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Princeton University Press, 1952 - Art - 168 pages
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Symmetry is a classic study of symmetry in mathematics, the sciences, nature, and art from one of the twentieth century's greatest mathematicians. Hermann Weyl explores the concept of symmetry beginning with the idea that it represents a harmony of proportions, and gradually departs to examine its more abstract varieties and manifestations--as bilateral, translatory, rotational, ornamental, and crystallographic. Weyl investigates the general abstract mathematical idea underlying all these special forms, using a wealth of illustrations as support. Symmetry is a work of seminal relevance that explores the great variety of applications and importance of symmetry.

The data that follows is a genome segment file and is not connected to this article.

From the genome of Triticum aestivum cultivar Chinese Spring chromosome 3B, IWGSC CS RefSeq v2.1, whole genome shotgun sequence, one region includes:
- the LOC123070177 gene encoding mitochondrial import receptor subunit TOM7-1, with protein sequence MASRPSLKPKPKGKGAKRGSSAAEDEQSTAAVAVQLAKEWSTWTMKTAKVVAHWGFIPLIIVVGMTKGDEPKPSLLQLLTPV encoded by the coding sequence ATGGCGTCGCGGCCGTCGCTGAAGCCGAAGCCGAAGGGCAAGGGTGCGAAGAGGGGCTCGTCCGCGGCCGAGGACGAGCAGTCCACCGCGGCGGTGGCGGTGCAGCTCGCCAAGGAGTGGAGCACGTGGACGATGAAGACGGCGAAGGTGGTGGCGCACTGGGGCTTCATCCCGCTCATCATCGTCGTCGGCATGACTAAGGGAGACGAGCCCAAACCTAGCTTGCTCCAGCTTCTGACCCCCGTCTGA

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User Review  - ojodelince - LibraryThing

Hermann Weyl's book on symmetry is a good companion to John Conway's recent book on same subject with the title The Symmetries of Things. Conway has more details and more pictures, but Weyl gives a ... Read full review

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Bilateral Symmetry
Translatory rotational and related symmetries
Ornamental symmetry
Crystals The general mathematical idea of symmetry
Determination of all finite groups of proper rotations in 3space
Inclusion of improper rotations

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About the author (1952)

Hermann Weyl (1885-1955) was one of the twentieth century's most important mathematicians, and a key figure in the development of quantum physics and general relativity. He was a member of the Institute for Advanced Study in Princeton and the author of many books.

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